After the French Revolution, their popularity continued growing among the masses, artists and intellectuals all over Paris: In the 19th century, painters such as Monet, Degas, Renoir, Van Gogh, Toulouse-Lautrec and Cézanne met in Parisian cafés around Montmartre. Later on, the iconic cafés of the Left Bank and the Montparnasse neighborhood became an international hub and welcomed foreign writers, artists, and the likes of Picasso, Cocteau and Hemingway. Throughout the 20th century, the renowned Café de Flore and les Deux Magots, in St Germain, became the refuge of French Resistance members and a favorite drinking (and thinking) hole for contemporary philosophers (French existentialist Jean-Paul Sartre and Simone de Beauvoir.)

Cafe de Flore, Robert Doisneau (1949)
Ernest Hemingway and American writer Janet Flanner,
Les Deux Magots, Paris circa 1940-1945 (artist unknown)
Jean-Paul Sartre, Simone du Beauvoir and friends
enjoy a drink and conversation at the iconic Café de Flore

(artist unknown)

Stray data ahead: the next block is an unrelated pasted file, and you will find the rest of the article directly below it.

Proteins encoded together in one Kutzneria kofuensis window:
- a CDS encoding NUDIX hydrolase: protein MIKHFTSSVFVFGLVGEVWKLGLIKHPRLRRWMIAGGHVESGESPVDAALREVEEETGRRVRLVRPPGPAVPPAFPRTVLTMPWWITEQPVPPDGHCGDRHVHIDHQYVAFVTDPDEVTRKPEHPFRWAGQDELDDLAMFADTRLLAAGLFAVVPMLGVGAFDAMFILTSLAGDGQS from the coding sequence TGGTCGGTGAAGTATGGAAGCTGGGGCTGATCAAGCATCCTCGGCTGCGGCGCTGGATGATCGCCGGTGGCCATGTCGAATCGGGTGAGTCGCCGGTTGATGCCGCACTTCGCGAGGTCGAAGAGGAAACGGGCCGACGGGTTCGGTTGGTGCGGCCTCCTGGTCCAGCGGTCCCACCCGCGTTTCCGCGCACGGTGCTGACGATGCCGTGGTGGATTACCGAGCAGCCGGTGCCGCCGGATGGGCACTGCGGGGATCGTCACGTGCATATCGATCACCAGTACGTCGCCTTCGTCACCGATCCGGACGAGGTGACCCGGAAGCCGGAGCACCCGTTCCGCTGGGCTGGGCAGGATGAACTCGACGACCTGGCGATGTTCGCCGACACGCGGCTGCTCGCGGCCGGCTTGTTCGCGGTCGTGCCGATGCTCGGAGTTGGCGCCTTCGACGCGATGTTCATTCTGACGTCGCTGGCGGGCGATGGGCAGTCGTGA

A few years ago, the charming and funny Woody Allen movie Midnight in Paris showcases the Parisian cultural and intellectual scene in the 1920s when the hero, Gil (Owen Wilson,) travels in time, visits Left Bank cafés and meets Hemingway, Fitzgerald and other artists of the “Lost Generation.”

French poster for Midnight in Paris

Parisian cafés are so instantly recognizable, so illustrious, that they have their own stars, just like the movie industry. I have already mentioned Les Deux Magots and le Café de Flore on boulevard St. Germain, but famous cafés can be found all over the city. For a customer, choosing a “star café” often means paying twice as much for un petit noir (a shot of espresso.) Overpriced or not, star cafés, like small neighborhood coffee houses, come with one great perk, enjoyed all over France: the privilege to sit at your table for as long as you want without being pestered by the waiter.

Le Café de la Paix, near the Paris Opera house
(Savoye Images)

How many French and international movies feature scenes shot at a café? About as many as the movies featuring the Seine riverbanks, or the Eiffel Tower. A lot. Voilà a few examples of famous café scenes, filmed in recent years.

Le Café des Deux Moulins became a Montmartre landmark
thanks to the movie Amélie  (2001)
Very few people look as elegant as Angelina Jolie
while sitting outside a Parisian café (The Tourist, 2010)
Inception cafe
Thanks to amazing special effects, Leonardo DiCaprio remains cool
while Paris is getting destroyed around him in Inception (2010)

Like many, I am able to point out my favorite cafés, just as I can list a few favorite boulangeries in Paris, where I lived for ten years before moving to the United States.

What makes a good café?